For several nights, starting at 5 or 6 PM, I have had very high (10+%) packet loss when using winMTR to ping to any host. I've check my router traffic log and the peak usage is very low (only a couple Mbps), and yet I still get quite bad packet loss. Anything I can do to fix this?
Ping your router. If that has packet loss, check your media (wifi? Hard wired?).
If possible, use a CAT5e or CAT6 ethernet cable to connect your rig to the router. That eliminates wifi radios and interference.
Ping/ICMP traffic is low priority. Devices (routers, hosts, etc) will reply to ping/ICMP *if* they aren't busy and *if* sufficient WAN bandwidth exists. Pinging anything past your router is not helpful until you know your LAN is not dropping traffic.
I'm already connected via ethernet. The WinMTR output includes a ping to my router which has 0% packet loss. It could be the case that the ICMP traffic is getting dropped first, but I did start using it to check packet loss as a result of noticing issues with other applications, and at other times of day I get near 0% loss with pings.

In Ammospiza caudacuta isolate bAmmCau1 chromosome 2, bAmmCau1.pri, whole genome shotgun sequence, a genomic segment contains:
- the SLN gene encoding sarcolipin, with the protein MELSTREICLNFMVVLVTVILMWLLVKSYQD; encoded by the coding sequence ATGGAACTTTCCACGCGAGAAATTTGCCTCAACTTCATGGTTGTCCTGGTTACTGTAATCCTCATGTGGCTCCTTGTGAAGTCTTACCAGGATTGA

Okay, so the packet loss issue is not on your local network. Let's get the next router hop on your WAN:
(188.8.131.52 is a UUnet Domain Name Server)
tracert (traceroute) will list each router and three ping/icmp round trip time to reach UUdns1. The router list should include your local router (ex: 192.168.1.1), your Comcast cable modem WAN IP (ex: 24.x.y.z), and the first Comcast backbone router past your cable modem. Asterisks are ping/icmp timeout.
First hop 192.168.1.1. 12 21 28
Second hop 184.108.40.206 15 11 34
Third hop 220.127.116.11 31 43 * (one pretend packet lost)
I recommend pinging your gateway LAN IP, WAN IP and the Comcast backbone router (3rd hop).